I have always thought that an odd parable. Perhaps the oddest of all the parables. And for most of this week, its oddity made me not want to preach this passage. And then, I went back to it and read it with new eyes, without the eyes of preconception. And I heard a new word of God and, for maybe the first time, it made sense. I had always read it as if God were the owner of the vineyard, ready to give up on the world, ready to pluck all those who did not produce fruit out of the ground and onto a trash heap. Ready to give up on all of us, our sinful, broken lot. And I didn’t like that story very much. But then, I had conversation Monday night and I read an article about a white power couple and the lives they had led to arrive where they had in life and I shifted all the characters in the parable over. Looking at the pictures of the man with his face full of tattoos of hate and pain, I believed that it was not God but us who were the owners of the vineyard. Not God but us who look at lives of brokenness and decide that some folks aren’t worth fighting for, aren’t worth loving, some folks will never, ever produce fruit in this life and so they aren’t even worth taking up the precious resources that we have on this planet. And if we are the vineyard owners then God is the gardner, coming back again and again, saying “Please, just one more year. I know that this tree can bear fruit. Just give it a little more time, a little more attention, a little more love. God’s grace isn’t the vineyard owner seeking to pluck out, God’s grace is the gardner wanting more time to shape and care for, more time to give nutrients and soil, more time to cultivate, and prune, and trim, and that is what we are called to do as well. And it’s not always fair. Some people are born into positions of wealth and power that others could only dream about in their wildest dreams. For some, being successful seemingly comes easy. For others, it feels like each day is a struggle just to get out of bed. And we don’t always know who is who. We never know if the person in our midst is at peace or struggling. We never know if the person before is bearing fruit or just trying to reach out of the mud and the muck. And more than that, we don’t know who will bear fruit in the future. Who will wake up one day in the midst of pain and suffering, in the midst of sin and brokenness and hear the call to be better, more holy, more loving, more peace-filled. If we are who we say we are, followers of Jesus, believers in the redemption of the world through Jesus, then we have to always hold out hope that the glory of God, the love of God can be revealed to all people in all times and places and it is not for us to decide who’s in and who’s out. Who has exhausted their chances, their opportunities to bear fruit. That’s not our decision. It’s God’s.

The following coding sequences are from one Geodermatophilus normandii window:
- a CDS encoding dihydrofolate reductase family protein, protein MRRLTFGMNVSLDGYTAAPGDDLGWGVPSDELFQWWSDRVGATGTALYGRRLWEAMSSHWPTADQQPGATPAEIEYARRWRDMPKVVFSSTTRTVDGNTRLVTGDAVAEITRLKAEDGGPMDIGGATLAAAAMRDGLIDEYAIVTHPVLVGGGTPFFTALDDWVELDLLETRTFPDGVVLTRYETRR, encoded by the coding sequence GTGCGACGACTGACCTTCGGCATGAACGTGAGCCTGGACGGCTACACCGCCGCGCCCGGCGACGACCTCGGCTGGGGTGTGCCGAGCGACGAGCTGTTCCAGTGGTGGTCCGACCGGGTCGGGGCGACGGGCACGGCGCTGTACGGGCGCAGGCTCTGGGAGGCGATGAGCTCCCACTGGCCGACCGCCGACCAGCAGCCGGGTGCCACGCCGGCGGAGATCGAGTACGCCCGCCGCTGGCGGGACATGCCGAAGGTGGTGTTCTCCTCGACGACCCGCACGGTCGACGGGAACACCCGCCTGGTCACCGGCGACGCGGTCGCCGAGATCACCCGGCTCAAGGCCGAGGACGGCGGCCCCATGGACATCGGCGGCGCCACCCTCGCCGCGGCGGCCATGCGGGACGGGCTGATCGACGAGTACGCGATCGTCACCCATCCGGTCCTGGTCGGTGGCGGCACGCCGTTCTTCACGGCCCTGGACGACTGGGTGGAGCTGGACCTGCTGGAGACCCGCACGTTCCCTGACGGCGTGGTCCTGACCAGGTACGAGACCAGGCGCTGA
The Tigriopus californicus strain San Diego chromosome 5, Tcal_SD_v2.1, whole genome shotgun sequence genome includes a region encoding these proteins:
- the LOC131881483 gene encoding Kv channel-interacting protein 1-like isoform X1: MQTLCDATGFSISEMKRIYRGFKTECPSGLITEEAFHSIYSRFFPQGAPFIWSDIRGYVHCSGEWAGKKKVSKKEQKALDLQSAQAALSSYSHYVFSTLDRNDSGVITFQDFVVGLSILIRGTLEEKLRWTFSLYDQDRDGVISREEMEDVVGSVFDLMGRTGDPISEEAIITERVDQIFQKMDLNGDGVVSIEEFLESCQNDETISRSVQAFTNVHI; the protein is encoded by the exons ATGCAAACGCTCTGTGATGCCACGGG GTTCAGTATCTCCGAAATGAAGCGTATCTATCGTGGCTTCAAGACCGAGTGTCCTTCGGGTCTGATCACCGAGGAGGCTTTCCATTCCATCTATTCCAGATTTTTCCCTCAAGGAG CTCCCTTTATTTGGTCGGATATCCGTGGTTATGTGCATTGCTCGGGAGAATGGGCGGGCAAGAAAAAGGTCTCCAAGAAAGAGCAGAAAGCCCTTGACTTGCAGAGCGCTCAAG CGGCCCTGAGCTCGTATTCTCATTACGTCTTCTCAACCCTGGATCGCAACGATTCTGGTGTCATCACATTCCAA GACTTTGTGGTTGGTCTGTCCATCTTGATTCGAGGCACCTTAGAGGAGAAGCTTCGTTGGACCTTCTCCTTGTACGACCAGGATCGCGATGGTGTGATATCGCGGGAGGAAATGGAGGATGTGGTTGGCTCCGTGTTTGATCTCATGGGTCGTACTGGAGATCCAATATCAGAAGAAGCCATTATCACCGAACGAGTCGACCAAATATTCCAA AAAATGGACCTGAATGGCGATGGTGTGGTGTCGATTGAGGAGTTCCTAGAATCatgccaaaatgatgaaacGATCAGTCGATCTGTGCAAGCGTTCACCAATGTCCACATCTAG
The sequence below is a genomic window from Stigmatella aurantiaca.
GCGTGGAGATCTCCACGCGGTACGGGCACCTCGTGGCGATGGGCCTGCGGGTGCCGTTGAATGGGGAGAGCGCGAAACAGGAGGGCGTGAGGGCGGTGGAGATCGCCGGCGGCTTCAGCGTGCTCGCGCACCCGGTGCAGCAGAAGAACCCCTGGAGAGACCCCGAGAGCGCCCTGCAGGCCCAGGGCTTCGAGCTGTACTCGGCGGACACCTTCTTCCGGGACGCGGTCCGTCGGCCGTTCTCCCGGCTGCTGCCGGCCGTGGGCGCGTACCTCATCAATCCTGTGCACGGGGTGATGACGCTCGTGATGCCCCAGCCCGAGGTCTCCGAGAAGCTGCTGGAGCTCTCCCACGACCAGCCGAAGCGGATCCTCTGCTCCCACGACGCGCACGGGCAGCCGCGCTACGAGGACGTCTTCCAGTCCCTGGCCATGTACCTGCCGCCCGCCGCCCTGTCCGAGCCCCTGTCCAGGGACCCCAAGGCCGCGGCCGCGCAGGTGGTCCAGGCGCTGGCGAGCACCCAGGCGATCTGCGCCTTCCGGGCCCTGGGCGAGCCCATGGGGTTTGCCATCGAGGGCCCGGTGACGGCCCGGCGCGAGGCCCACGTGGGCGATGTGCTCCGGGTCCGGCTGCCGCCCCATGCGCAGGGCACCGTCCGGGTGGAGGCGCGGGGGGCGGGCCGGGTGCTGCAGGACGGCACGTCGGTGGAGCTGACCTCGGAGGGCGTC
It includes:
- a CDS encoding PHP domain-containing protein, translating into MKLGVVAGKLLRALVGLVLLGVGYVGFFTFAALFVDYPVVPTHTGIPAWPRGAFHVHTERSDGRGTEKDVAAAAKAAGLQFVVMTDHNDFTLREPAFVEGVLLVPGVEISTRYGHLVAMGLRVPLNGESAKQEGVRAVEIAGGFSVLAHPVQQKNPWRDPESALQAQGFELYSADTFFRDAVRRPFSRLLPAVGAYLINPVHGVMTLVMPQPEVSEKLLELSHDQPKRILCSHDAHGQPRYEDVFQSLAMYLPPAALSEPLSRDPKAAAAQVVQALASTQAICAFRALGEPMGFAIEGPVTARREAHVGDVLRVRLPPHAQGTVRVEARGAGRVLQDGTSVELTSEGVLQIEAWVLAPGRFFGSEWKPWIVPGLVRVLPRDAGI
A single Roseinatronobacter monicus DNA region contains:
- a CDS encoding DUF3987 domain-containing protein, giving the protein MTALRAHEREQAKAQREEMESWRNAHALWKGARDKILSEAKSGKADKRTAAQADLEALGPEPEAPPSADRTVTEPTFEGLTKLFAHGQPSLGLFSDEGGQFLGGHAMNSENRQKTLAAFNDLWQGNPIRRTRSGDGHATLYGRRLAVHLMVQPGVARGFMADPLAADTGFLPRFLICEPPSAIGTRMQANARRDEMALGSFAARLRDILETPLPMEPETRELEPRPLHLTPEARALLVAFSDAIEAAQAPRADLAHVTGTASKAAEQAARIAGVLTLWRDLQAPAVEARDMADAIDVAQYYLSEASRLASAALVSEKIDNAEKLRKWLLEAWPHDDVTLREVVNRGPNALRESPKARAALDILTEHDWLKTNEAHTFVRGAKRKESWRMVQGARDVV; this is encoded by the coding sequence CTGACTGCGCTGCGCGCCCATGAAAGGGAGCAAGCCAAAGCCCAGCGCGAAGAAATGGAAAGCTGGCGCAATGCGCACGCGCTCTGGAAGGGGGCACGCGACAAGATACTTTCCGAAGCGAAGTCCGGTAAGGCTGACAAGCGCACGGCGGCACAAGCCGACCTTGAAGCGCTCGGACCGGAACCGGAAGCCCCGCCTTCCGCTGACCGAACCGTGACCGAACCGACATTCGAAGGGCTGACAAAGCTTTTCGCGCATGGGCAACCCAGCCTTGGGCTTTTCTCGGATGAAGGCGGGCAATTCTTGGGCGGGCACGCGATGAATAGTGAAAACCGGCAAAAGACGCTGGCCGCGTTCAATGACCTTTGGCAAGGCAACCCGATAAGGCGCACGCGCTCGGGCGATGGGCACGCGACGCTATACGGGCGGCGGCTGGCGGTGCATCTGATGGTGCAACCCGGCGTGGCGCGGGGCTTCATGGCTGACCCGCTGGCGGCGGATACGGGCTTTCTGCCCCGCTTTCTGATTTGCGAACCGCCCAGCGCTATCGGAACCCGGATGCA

So many people are written off before they are even born. We decide that some folks are worth fighting for and that others simply will never bear fruit. We presume that folks born into abject poverty, or into broken homes, or who cover their faces and bodies within messages of hate, we presume that they aren’t worth fighting for, aren’t worth reaching out to and offering a warm embrace, a warm cup of coffee, a warm smile, a “hey, friend. How are you doing today? Is there anything I can do to help?” We tear fig trees out of the ground and decide they will never produce fruit. We turn a blind-eye to those who, in their words and deeds, cry out for help so much that we eventually switch places as our community grows smaller and our walls more rigid.
A man and a woman, existing about as low in society as you can exist and still be considered members. His body and face a cry for help, a search for meaning, evidence of the hellish conditions in which he grew up. He wakes up one morning tired of it all. And with one phone call, he begins to bear fruit. The tiny bulbs of figs begin to appear! He finds and contacts an anti-racist activist who begins to network him with earthly gardeners. People who can help. He contacts a former member of the white power movement who leads him to the Southern Poverty Law Center. Through them, he begins to seek some way, anyway to get rid of the ink of hate that mars his face. A generous anonymous donation to the Southern Poverty Law Center began the work of redemption that continues to this day in removing each mark of hate. A man, born and raised in horror. A man who sought the most depraved of human society for comfort. A man no one thought would ever produce fruit. He rededicated his life. This time, he gave his life not to hate but to love. Gave his life to speak to kids about the dangers of racism and white power. Giving the rest of his life in hopes that not one more child has to seek the answers he did. Redeemed. Amen.